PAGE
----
In a crystalline material atoms vibrate about the rigid lattice sites and one of the most important scattering mechanisms for mobile carriers in semiconductors is due to these vibrations. In our discussions for the bandstructure we assumed that the background potential is periodic, and does not have any time dependence. In actual materials the background ions forming the crystal are not fixed rigidly but vibrate. The vibration increases as the temperature is increased. To understand the properties of electrons in a vibrating structure we use an approach shown schematically in Fig. 6.1. Scattering will occur due to the potential disturbances by the lattice vibration. Before we can answer the question regarding how lattice vibrations cause scattering, we must understand some basic properties of these vibrations. Once we understand the nature of the lattice vibrations we can begin to examine how the potential fluctuations arising from these vibrations cause scattering.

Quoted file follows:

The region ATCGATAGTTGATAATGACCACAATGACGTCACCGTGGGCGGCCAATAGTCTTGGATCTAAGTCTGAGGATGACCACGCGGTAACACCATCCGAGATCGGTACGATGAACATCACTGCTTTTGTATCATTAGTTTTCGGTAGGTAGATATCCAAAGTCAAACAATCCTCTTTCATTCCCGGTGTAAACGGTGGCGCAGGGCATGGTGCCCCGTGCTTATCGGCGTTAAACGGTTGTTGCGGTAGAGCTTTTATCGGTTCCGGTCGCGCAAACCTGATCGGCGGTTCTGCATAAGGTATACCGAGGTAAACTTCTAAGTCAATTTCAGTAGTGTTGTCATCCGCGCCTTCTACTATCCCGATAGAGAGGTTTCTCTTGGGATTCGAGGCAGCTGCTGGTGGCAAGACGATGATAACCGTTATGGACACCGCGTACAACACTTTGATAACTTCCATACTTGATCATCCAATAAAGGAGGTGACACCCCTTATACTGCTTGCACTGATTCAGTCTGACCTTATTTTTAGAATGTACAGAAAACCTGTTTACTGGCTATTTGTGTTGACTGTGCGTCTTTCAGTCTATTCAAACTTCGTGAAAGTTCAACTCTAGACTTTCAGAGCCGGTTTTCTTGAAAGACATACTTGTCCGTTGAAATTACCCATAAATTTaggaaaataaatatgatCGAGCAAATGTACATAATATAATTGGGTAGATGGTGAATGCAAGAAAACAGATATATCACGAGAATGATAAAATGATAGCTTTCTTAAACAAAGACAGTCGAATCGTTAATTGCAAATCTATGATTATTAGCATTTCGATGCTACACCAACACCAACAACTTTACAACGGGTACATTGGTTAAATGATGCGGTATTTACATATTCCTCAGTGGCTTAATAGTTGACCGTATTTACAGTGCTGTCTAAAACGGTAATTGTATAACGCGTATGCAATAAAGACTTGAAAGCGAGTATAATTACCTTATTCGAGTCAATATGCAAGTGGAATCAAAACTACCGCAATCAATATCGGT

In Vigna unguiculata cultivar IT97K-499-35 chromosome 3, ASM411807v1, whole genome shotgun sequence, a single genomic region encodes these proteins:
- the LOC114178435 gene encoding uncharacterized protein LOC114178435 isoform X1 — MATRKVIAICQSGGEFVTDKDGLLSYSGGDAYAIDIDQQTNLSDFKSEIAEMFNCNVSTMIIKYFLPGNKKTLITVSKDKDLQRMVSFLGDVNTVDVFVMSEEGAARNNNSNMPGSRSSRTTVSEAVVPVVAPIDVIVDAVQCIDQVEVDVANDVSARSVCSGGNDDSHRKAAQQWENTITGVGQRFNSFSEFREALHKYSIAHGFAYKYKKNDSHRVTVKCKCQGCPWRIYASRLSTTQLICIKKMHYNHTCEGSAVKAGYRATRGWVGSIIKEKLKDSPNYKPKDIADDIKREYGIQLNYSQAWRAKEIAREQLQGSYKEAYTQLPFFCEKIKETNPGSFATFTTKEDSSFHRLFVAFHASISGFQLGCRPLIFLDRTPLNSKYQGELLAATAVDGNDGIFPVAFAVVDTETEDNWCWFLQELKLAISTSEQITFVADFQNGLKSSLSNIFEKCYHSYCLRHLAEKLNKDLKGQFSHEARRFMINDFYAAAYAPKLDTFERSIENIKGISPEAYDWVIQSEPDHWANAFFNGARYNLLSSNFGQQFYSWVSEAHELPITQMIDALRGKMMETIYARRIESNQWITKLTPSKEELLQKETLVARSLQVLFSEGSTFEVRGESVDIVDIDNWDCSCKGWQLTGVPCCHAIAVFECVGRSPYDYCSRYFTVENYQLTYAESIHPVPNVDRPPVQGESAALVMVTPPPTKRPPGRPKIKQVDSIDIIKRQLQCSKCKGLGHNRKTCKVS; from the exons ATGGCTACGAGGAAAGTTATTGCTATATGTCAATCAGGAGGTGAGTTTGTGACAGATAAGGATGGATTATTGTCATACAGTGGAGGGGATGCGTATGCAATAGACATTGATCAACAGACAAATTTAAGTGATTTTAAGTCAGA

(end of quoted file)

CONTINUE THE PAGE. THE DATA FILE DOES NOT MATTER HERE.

In Chapter 1 we have discussed how atoms are arranged in a crystalline material. The reason a particular crystal structure is chosen by a material has to do with the minimum energy of the system. As atoms are brought together to form a crystal, there is an attractive potential that tends to bring the atoms closer and a repulsive potential which tends to keep them apart. The attractive interaction is due to a variety of different causes including Van der Waals forces (resulting from the dipole moment created when an atoms' electron cloud is disturbed by the presence of another atom), ionic bonding where electrons are transferred from one atom to another and covalent bonding where electrons are shared between atoms.